Major SPOILER alert!
Essentially a continuation of the final fight from the original Universal Soldier film, Van Damme and Lundgren trade blow after blow in close quarters combat. Smashing through walls, tables, pots and pans, they finally fall through the side of the building that’s been made as their arena and come crashing down onto the hard ground some thirty or so feet below them.
As Sgt. Scott’s clone crawls toward his collapsed foe, Deveraux suddenly grabs a piece of broken piping from the ground and stabs it into his attacker’s forehead. Then, sticking his shotgun barrel into the open end of the piping, he blasts out the back of the big man’s head. No “You’re discharged, Sarge!” No quip at all. Just bloody, brainless (gotcha!) violence.
[DUDESWEAT AND MACHISMO]
Aside from having nerdy scientists constantly injecting shirtless jocktypes and asking if they’re “feeling warm”, there really isn’t much I can read into here. This movie books it to the Action sequences so fast even Van Damme doesn’t have time to drop trou’ and show us his perfectly formed ass. [Editor’s Note: You Noticed.] Oh well.
[EXPLOITATION AND MISOGYNY]
Of the three women present in the film, one gets kidnapped and hardly says a word, another just nags at her husband while he tries to deal with desperate matters of State, and the final one comes off as sympathetic for a while, being Deveraux’s shrink. But then she injects him with UniSol juice and sends him back into violent situations, something he’s apparently tried to recover from for the last 18 years. Thanks a lot, bitch.
[EPIC MOMENT AND BEST ONE-LINER]
Other than the opening chase sequence, my favorite moment was when the clone of Andrew Scott suddenly goes AWOL. After elbowing a man’s head into the concrete floor, he looks up at his creator, repeating a question he once failed to give the “correct” answer to, and begins approaching the scientist.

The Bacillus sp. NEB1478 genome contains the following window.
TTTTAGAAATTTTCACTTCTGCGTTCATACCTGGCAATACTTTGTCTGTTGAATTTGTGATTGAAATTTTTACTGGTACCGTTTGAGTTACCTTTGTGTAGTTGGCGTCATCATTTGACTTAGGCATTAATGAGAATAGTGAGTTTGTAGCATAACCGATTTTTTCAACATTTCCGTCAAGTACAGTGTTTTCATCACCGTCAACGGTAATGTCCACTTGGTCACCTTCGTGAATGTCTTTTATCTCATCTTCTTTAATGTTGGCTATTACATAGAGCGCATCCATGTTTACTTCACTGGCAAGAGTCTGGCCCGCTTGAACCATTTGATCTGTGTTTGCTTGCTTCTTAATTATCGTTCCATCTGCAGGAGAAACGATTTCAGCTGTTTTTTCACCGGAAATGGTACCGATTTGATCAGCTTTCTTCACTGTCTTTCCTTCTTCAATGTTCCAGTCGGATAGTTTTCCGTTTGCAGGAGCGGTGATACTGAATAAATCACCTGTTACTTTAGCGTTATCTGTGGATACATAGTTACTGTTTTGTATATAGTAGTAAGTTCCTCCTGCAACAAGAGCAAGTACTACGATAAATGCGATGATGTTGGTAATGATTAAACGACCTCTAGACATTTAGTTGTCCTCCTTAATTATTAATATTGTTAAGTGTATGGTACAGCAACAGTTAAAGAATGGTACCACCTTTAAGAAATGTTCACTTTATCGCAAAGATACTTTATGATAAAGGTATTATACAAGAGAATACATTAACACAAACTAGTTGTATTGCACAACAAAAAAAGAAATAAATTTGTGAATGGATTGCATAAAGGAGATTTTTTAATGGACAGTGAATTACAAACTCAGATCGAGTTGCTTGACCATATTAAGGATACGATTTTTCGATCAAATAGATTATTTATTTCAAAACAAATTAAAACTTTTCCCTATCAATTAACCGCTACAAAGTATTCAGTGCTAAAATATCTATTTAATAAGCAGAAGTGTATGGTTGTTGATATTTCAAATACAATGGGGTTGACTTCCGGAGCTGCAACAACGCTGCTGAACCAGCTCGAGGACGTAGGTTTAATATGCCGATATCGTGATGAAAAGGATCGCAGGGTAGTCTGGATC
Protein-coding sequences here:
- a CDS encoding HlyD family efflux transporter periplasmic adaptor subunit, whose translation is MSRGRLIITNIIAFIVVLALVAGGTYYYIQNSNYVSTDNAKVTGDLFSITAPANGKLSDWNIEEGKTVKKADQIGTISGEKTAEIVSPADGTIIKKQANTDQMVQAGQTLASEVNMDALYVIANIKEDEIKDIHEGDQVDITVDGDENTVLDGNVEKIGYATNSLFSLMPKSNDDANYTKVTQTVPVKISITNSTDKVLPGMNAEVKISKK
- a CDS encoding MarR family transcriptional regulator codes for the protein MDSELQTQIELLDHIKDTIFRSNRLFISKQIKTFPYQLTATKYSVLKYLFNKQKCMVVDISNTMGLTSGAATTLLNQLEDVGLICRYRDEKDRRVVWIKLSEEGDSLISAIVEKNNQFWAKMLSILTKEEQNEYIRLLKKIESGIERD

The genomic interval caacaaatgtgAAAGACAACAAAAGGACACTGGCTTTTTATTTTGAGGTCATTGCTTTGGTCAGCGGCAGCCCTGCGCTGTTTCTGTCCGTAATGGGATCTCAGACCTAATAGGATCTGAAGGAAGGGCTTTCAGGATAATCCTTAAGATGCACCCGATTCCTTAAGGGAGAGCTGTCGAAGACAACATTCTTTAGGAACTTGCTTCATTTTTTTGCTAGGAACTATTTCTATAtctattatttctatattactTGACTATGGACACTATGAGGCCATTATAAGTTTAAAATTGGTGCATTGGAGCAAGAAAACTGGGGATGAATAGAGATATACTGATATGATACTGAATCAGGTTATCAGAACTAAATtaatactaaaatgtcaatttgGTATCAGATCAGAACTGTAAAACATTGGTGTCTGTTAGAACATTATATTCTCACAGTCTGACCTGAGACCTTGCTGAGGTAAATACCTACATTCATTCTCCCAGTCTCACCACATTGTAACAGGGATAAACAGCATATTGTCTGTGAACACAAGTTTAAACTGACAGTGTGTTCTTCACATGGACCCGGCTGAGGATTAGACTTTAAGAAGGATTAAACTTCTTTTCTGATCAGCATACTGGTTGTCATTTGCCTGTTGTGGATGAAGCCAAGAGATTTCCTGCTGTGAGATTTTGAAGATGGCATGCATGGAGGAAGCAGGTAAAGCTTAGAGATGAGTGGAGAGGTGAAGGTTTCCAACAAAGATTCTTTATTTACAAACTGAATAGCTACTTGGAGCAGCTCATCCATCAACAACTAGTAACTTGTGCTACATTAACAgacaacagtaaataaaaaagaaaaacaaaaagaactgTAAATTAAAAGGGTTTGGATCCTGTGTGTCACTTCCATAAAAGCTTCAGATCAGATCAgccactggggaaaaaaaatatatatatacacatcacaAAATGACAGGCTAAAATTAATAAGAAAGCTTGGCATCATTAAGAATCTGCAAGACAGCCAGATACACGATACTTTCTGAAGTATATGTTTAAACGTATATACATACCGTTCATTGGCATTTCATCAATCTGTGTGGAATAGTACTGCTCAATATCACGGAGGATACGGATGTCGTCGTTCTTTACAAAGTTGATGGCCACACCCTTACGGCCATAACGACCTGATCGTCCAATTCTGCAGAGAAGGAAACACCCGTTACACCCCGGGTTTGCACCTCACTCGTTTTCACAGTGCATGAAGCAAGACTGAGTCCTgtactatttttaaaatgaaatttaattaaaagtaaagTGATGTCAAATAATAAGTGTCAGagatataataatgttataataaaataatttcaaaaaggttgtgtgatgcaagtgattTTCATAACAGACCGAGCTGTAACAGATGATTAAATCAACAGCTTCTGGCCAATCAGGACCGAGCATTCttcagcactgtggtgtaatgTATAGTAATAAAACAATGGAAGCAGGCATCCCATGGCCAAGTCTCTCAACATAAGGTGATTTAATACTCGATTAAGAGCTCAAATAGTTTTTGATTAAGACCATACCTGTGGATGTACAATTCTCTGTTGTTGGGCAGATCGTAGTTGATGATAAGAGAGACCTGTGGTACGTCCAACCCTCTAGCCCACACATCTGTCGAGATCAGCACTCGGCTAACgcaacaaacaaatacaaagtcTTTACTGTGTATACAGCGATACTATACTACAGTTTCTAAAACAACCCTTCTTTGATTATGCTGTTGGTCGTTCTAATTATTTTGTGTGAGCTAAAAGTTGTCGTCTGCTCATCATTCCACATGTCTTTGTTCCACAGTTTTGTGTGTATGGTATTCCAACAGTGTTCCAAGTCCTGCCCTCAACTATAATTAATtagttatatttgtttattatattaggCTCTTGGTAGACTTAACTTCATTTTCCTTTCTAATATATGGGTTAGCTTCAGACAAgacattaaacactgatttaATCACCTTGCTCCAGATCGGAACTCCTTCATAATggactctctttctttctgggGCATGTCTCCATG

“Do you often contemplate the complexity of life?”
He continues his version of the psychiatric questions asked to him, but now there is more menace and violent desperation, with Andrew’s sanity gone like the life he’s about to crush out of the man responsible for his creation.
“Do you know how to put every minute of your time to good purpose?”
[THE MORAL OF THE STORY]
One day your evil scientific experiment is going to kill you. And DTV is awesome, but we already knew that. Oh, and ruined franchises can be saved, even after three shitty sequels.
[THE VAN DAMMAGE: 2 outta 5]
[ ] An Entire Fight, Sans Shirt
[ ] Close-Up Screaming
[ ] Dancing
[X] Jump-Kicks A Guy, Through Something
[X] Special Move Involving Either The Splits or A Spinning Round-House Kick
[THE LIST OF LUNDGREN: 1 outta 5]
[ ] Ends The Movie Smiling
[ ] Gets Captured
[ ] Screams While Shooting
[X] Shows Off Buffness
[ ] Teaches Values
[THE CHECKLIST: 12 outta 25]
[X] Athlete(s) Turned “Actor”
[ ] Clinging To The Outside Of A Moving Vehicle
[ ] Crotch Attack
[X] Dialogue Telling Us How Bad-Ass The Main Character(s) Is/Are
[ ] Ending Featuring An Ambulance, A Blanket or A Towel
[X] Giant Explosion(s)
[X] Heavy Artillery
[X] Improvised Weapon(s)
[X] Macho Mode(s) Of Transportation
[X] Main Character Sports Facial Accessory(s)
[ ] Manly Embrace(s)
[ ] Notorious Stunt-Man Sighting
[ ] Passage(s) Of Time Via Montage
[X] Politically Fueled Plot Point(s)
[X] Senseless Destruction Of Property
[X] Shoot Out(s) and/or Sword Fight(s)
[ ] Slow-Motion Finishing Move(s)/Death(s)
[ ] Stupid Authoritative Figure(s)
[ ] Substance Usage and/or Abuse
[ ] Tis The Season
[ ] Torture Sequence(s)
[ ] Unnecessary Sequel
[X] Vehicle Chase(s)
[ ] Vigilante Justice